Talk:Interesting Account of Several Remarkable Visions

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Information about this edition
Edition: Modified copy of 1840 edition
Contributor(s): Robert Horning
Level of progress: Text still being added25%.png


Perhaps this is just a 19th Century issue, or because of Orson Pratt's age at the time he wrote the content, but the punctuation in use as found in the original manuscript is absolutely bizzare with a huge over abundance of commas and other punctuation, run-on sentances, and other huge grammatical errors that would have caused huge grief to any modern editor.

I have not touched the word order or tried to do anything with the content, but I have tried to clean up some of these punctuation issues that simply make the text unreadable, and have broken up the monster paragraphs (this is a style of 19th century writing) into something a bit easier to read as well, by trying to stick with common themes as would be more akin to modern paragraph styles. This may be a controversial decision, but I'm trying to make this something readable for a modern scholar who may not be quite so used to the literary styles of the 19th Century.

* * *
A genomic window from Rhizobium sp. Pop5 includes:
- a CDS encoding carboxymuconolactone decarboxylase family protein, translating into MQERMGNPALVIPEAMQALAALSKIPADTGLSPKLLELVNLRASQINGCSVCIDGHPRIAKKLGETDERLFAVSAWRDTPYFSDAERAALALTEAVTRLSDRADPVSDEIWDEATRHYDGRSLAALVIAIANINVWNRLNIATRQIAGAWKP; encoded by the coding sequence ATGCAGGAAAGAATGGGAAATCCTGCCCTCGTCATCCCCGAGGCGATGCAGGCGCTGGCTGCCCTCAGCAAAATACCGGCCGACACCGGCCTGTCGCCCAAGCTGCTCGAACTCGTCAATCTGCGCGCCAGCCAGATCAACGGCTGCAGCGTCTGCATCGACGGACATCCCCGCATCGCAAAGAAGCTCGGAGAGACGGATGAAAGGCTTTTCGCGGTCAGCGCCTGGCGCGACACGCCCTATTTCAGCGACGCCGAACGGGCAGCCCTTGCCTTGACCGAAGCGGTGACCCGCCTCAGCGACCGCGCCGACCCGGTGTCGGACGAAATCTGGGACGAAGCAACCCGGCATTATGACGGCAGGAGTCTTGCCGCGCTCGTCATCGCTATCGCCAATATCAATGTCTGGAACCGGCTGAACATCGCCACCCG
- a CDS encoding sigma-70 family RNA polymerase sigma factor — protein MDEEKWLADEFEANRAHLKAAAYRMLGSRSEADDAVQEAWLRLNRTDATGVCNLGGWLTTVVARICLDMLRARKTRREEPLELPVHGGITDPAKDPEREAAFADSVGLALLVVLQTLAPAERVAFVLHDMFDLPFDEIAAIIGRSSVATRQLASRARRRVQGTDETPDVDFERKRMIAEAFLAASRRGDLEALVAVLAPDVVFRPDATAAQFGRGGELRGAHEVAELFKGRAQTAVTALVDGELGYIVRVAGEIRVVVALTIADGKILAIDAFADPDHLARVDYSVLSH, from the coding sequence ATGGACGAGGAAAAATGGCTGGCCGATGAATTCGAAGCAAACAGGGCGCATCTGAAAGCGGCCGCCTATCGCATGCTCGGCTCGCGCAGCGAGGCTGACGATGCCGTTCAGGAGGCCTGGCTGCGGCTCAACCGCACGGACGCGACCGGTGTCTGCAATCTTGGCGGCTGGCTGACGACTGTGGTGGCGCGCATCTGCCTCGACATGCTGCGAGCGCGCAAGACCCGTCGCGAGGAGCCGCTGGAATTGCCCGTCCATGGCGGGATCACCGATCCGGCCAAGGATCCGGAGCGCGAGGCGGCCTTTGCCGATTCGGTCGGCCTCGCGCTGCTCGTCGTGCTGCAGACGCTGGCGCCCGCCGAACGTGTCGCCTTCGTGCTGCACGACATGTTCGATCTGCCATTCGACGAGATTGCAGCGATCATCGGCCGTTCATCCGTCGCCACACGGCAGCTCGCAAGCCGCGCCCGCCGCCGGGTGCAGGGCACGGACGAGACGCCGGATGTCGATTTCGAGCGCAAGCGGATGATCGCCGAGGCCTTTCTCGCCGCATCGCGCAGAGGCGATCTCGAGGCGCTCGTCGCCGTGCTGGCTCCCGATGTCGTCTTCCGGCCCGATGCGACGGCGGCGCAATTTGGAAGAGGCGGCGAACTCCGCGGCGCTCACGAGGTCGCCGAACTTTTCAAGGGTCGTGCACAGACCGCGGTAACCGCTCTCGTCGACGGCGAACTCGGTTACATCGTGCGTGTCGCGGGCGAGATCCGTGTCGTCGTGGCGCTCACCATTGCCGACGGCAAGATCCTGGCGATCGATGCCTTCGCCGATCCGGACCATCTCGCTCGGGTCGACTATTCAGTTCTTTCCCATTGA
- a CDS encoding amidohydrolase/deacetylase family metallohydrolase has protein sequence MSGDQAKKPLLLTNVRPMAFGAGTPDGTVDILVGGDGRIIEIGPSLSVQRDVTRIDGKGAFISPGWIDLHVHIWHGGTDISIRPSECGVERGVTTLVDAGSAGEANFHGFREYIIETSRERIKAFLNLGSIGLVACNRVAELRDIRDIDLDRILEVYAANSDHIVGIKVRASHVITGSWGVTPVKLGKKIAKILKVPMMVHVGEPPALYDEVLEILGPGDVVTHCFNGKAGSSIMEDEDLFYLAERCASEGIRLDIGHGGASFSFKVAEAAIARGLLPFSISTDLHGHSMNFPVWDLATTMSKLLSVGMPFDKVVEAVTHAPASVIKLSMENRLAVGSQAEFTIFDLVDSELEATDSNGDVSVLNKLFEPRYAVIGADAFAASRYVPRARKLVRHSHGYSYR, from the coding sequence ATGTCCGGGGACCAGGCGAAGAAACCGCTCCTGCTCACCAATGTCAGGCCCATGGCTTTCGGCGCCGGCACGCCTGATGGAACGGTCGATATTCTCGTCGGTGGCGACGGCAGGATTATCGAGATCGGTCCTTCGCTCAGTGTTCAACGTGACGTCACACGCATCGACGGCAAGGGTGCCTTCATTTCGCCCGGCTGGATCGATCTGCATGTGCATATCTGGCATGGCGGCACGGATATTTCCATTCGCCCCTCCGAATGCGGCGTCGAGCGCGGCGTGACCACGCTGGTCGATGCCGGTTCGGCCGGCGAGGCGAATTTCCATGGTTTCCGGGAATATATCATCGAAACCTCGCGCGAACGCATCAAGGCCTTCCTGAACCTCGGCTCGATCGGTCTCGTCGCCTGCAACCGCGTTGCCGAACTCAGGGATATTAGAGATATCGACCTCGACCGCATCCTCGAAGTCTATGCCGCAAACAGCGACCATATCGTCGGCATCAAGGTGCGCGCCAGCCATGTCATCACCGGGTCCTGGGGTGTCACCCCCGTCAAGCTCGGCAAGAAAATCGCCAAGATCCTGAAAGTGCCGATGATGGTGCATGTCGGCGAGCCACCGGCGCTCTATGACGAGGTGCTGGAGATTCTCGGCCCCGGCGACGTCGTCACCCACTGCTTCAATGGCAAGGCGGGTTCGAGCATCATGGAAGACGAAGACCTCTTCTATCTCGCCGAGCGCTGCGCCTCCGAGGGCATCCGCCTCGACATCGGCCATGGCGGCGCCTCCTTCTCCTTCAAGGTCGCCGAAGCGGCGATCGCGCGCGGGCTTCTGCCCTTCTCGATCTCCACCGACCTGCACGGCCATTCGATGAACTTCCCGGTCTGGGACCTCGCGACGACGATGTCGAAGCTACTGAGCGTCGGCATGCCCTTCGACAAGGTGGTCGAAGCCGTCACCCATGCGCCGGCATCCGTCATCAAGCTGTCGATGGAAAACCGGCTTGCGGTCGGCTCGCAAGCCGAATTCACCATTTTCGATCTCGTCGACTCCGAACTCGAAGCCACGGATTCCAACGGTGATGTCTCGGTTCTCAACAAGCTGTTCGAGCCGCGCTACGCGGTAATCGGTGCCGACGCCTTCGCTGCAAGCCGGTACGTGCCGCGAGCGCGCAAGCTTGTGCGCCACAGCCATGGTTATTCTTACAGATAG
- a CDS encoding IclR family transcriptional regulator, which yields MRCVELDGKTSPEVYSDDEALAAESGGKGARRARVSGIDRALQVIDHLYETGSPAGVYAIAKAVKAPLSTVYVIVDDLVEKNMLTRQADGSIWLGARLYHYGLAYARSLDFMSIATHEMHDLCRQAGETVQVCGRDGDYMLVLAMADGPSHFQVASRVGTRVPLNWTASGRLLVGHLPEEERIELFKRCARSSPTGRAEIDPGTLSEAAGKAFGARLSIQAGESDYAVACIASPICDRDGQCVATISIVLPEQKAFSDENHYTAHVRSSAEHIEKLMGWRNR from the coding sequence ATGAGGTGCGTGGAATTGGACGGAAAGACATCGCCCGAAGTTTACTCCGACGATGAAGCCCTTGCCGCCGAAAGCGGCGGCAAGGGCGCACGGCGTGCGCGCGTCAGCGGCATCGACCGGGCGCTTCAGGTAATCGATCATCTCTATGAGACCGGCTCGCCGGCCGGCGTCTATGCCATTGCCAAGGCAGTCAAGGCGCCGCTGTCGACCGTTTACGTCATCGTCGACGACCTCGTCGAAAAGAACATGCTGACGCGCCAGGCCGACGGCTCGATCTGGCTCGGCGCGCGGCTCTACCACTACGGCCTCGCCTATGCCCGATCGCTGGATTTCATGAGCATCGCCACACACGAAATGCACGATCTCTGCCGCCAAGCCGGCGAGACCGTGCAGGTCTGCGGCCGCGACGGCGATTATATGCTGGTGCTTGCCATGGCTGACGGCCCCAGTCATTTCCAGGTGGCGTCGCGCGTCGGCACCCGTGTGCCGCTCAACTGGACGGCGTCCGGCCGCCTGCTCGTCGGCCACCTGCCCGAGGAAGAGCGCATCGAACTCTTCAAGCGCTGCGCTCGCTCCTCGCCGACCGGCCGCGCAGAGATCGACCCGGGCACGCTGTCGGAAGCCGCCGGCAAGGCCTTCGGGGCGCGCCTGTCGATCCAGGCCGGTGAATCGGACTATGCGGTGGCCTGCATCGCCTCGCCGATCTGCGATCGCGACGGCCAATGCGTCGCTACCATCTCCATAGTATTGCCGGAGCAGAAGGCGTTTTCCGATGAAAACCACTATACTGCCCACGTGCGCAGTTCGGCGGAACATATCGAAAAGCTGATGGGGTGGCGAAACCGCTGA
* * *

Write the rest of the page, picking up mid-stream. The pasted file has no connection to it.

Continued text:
Of course, I should note that the excerpt by Oliver Cowdery that is included in this tract doesn't seem to have nearly as many grammatical errors of this nature, so it may just be something of the writing style of the early writings of Orson Pratt. Being a missionary in 1840's Scotland wouldn't have too much in terms of literary resources to help clean this up, so it is a product of the times as well.

I'm not hard sold that this is the way that the text of this tract should be treated, and a "restoration" to earlier grammatical styles can be done if you want to take the time to flush through them. Just leave a note here on this talk page explaining your actions and motivations if you decide to go this route. --Robert Horning 12:19, 16 July 2007 (UTC)Reply[reply]